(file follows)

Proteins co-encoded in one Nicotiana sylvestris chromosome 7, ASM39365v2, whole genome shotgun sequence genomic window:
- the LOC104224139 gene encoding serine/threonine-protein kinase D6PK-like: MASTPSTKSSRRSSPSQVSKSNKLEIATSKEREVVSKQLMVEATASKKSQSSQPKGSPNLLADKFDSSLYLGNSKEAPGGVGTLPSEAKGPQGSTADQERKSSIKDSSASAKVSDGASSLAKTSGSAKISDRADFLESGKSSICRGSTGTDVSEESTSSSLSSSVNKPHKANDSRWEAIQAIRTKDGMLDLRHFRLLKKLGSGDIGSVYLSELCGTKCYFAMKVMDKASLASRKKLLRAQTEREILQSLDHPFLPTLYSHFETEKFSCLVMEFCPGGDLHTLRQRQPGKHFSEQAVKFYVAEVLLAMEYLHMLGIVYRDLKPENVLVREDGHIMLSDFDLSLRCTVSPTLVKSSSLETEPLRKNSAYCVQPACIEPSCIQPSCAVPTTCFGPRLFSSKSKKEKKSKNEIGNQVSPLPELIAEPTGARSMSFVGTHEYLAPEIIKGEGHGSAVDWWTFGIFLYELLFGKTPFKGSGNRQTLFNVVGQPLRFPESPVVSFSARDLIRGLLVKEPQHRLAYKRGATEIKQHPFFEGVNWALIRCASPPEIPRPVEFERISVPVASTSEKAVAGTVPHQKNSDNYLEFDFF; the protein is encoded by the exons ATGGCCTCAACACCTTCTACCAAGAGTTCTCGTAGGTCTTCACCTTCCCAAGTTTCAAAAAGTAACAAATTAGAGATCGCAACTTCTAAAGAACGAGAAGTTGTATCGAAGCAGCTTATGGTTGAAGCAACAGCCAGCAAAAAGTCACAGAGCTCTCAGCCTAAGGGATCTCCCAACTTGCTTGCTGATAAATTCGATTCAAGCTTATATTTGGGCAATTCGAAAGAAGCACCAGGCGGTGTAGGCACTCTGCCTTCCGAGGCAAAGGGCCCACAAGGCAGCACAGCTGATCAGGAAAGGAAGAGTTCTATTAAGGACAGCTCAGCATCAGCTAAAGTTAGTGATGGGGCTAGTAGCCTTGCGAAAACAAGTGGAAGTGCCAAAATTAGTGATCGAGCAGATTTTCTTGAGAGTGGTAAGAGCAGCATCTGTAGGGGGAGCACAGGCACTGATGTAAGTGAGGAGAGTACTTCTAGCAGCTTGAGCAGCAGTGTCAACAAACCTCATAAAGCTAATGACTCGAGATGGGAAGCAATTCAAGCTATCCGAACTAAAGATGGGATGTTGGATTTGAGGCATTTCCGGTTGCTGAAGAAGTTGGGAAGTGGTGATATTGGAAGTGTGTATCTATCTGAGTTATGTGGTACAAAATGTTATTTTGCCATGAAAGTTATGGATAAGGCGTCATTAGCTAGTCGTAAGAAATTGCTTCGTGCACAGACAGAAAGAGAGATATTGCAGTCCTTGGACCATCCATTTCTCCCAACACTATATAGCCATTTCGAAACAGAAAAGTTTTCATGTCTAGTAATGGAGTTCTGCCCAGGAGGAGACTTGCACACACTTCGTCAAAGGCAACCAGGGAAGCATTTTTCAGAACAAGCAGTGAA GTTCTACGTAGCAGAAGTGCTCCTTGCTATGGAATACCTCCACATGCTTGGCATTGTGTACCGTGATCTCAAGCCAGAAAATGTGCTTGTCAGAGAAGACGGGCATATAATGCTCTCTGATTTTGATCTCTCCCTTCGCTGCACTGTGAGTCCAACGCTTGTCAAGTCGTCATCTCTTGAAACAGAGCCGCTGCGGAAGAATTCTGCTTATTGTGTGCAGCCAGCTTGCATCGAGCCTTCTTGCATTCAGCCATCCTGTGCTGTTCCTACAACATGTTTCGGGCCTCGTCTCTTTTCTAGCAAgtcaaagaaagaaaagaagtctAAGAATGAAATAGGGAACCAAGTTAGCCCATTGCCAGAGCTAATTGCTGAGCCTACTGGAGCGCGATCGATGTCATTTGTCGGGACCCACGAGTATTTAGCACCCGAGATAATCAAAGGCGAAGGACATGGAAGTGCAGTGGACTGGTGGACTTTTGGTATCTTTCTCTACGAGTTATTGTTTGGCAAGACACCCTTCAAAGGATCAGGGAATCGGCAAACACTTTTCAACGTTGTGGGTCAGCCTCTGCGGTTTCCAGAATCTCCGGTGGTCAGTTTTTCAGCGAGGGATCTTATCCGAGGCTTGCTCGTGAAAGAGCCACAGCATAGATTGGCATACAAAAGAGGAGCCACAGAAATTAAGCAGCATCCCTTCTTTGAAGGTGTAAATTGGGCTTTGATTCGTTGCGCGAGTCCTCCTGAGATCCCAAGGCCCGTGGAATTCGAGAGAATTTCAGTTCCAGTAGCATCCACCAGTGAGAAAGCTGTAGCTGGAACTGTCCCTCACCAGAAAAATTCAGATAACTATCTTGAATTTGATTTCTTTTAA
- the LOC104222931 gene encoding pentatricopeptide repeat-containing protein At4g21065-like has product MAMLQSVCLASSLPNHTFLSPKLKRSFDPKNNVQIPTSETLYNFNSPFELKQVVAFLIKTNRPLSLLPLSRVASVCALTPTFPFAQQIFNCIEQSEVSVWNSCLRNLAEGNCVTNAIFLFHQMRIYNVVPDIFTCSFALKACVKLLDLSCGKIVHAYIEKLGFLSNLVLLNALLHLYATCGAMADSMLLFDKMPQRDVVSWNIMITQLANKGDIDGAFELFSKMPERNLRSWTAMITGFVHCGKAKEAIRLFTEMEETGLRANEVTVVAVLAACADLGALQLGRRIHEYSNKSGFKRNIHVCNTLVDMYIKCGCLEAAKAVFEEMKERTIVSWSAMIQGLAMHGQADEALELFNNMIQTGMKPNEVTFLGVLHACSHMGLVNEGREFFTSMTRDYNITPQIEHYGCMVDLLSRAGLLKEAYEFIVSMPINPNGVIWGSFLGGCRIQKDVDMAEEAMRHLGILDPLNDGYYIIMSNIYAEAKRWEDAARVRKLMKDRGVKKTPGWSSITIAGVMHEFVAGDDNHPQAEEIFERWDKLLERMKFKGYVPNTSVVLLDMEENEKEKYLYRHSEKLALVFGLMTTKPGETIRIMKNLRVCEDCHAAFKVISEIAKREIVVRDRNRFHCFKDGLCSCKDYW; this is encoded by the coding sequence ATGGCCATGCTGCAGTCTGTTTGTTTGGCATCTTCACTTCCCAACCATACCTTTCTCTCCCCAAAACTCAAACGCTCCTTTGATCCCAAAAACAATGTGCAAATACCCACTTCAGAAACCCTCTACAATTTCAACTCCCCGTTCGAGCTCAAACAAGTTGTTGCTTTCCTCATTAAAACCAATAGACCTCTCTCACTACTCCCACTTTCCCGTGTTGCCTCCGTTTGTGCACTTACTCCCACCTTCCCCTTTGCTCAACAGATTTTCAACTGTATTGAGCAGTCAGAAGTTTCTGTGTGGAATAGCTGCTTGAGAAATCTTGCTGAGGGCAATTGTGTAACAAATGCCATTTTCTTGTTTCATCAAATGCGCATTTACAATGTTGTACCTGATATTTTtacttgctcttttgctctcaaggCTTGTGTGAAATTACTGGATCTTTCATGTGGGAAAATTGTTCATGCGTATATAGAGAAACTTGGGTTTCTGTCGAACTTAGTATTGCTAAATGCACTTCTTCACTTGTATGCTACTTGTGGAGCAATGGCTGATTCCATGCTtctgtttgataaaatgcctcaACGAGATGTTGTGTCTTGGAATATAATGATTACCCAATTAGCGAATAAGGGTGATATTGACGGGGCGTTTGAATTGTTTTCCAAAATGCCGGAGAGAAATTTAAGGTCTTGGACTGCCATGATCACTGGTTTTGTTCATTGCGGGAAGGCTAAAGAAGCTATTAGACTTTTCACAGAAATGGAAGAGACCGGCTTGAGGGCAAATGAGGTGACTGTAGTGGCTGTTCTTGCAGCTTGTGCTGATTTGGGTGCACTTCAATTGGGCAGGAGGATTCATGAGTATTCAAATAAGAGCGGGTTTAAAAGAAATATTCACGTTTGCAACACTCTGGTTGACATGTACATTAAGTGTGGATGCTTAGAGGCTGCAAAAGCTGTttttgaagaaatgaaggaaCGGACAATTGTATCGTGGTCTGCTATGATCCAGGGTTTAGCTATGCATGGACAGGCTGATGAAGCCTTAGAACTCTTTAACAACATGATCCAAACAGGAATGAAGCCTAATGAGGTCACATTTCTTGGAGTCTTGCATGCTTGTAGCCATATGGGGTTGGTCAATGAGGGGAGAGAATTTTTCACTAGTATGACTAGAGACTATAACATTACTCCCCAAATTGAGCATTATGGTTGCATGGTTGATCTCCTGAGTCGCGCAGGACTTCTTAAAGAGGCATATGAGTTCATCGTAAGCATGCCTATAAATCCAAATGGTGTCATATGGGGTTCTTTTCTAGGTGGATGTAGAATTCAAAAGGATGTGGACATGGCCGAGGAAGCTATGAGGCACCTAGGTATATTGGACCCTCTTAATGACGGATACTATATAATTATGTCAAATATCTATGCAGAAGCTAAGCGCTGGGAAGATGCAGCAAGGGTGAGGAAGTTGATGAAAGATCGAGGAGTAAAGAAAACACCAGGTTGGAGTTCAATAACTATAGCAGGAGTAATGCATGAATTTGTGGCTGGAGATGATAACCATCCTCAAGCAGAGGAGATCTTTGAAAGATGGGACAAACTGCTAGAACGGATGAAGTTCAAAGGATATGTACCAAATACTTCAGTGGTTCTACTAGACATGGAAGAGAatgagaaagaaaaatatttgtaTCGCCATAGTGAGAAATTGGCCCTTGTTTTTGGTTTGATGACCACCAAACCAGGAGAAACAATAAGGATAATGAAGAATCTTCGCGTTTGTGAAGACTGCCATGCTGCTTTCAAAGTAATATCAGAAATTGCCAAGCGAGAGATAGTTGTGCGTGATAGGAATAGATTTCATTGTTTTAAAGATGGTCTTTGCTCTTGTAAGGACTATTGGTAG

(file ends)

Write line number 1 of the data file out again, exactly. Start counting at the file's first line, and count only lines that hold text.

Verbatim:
Proteins co-encoded in one Nicotiana sylvestris chromosome 7, ASM39365v2, whole genome shotgun sequence genomic window: